Will the Government give full assurances to local government that no authority will lose grant due to spending differences? We will ensure that there are no adverse effects for the rest of local government and that transitional protection is put in place to ensure that no authority sees an unacceptable change in the central government resources available for non-school services.

Will school funding expenditure remain part of local authorities' accounts? Yes, it will. At what date will budget shares be issued to schools? We intend that they will be issued at much the same time as now—February or March, not August—following the local government settlement in November.

Lord Peston: I interrupt my noble friend for a word of clarification, following on from what the noble Lord, Lord Ouseley, said.

I support my noble friend in everything that he has said, except for one matter that looks a bit obscure. It seems to me that schools will want certainty—that is right—and I am certain that what is allocated to education should go to education. However, if, in a local authority area, one school needs more money for special reasons—perhaps it has a more difficult group of pupils—where is the decision taken, so that the school that needs more funding gets that funding? It is not clear. Are we to believe that it is a central government decision, or will the local authority at least be able to say, "We will certainly allocate all the education money to education, but our judgment is that we take the decision that this school should get it rather than that one"? That is the bit that I got lost on. I am sure that there is a good answer, but I would like to know what it is.

Lord Filkin: My noble friend is right to ask that question, as I skated over it in my response. There will be no change from the current situation, in which local authorities distribute the funding to schools according to a formula that they determine in a manner consistent with central government guidance. It is essentially a continuation of a local authority decision on how to distribute; that is, the "principles" that should drive the distribution—not whether the local authority likes school A or school B. That is consistent with government guidance and will continue unchanged.

As regards the question about LEA powers, there is no intention to remove LEA powers and give them to schools forums, a point that I have already covered. On under-spending or overspending the new ring fence grant in terms of budgets retained centrally to manage LEA activity, our proposals will not affect the position in relation to central spending by LEAs.
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In 2004-05, we introduced a limit on the annual increase in authorities' central spending that is not delegated to individual schools, such as PRUs and some SEN expenditure, to ensure that funding increases reach schools. We envisage that that will continue under the new system. Where an LEA can make an exceptional case for exceeding the limit—which is germane to the question asked by the noble Earl, Lord Listowel—it can currently apply to the Secretary of State for approval for a dispensation. In future, we propose that such proposals can be agreed locally with the school forums. If there is no agreement, as now, they can be referred to the Secretary of State. So there is the potential for flexibility.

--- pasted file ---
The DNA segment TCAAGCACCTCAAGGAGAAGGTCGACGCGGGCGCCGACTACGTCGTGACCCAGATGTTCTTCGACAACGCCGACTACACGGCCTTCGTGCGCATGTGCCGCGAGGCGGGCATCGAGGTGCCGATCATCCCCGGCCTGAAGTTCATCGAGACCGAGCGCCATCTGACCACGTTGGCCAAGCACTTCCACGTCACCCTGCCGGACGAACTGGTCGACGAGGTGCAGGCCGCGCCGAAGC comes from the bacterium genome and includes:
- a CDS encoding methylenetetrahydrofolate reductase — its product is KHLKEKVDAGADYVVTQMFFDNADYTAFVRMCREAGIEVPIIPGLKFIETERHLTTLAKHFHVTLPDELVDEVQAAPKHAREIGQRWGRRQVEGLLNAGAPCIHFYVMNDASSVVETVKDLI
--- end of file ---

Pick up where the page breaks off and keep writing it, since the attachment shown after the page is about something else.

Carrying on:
I was also asked about the funding implications for schools in deficit. At present, schools are able to carry forward unspent balances. If they overspend, they can also carry forward a deficit. The introduction of DSG will not change that situation. I was asked whether this would limit extended schools development. That is a good question because I think that throughout the House we support that. The answer is, "No, it will not", in terms of the specifics for support for implementation. If memory serves me right, central government funded £50 million to the early pathfinders on extended schools development. Again, from recollection, we will be putting more than £100 million in the next phase to support the early development of that process. Schools, as the noble Lord knows, are strong supporters of extended school in general because they see the benefit. The noble Lord, Lord Hanningfield, spoke strongly and clearly about what a good thing it is. We agree with him on that.

On the statutory S52 budget and outturn statements, the official closure of accounts will remain at 31 March. So there will be no change in that respect. As regards different systems in England Wales, yes, there will be different systems. That is a consequence of devolution, which we believe in, as the House well knows. On the question that paragraph 6 of Schedule 16 makes amendments to Section 47, I do not have an answer, so I shall have to write to the noble Lord.

In conclusion, I think that we have covered most of the issues. If it is not to full satisfaction, I have no doubt that we will come back to them later. In the House and in wider society, at heart there is a strong consensus for this measure, which is the logical consequence of the way in which policy has been moving for years. But it retains the important role of local authorities, which are massively important in terms of educational leadership in their communities, as my noble friend Lord Hunt so powerfully put across.

The Secondary Heads Association and the National Association of Head Teachers have said:

They are absolutely clear.
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We have not spoken about that accountability, but it also is good in terms of democratic health. People will know the amount of money that has gone into schools and the responsibility for that. So both SHA and NAHT feel that all the provisions in the Bill work together to provide schools with a more coherent and stable funding system. They state:

I am glad that largely the House supports them in that view.

I hope that my responses to the probing amendments put forward by the noble Lord, Lord Hanningfield, have been helpful and that I have persuaded my noble friend Lord Smith not to press his amendments.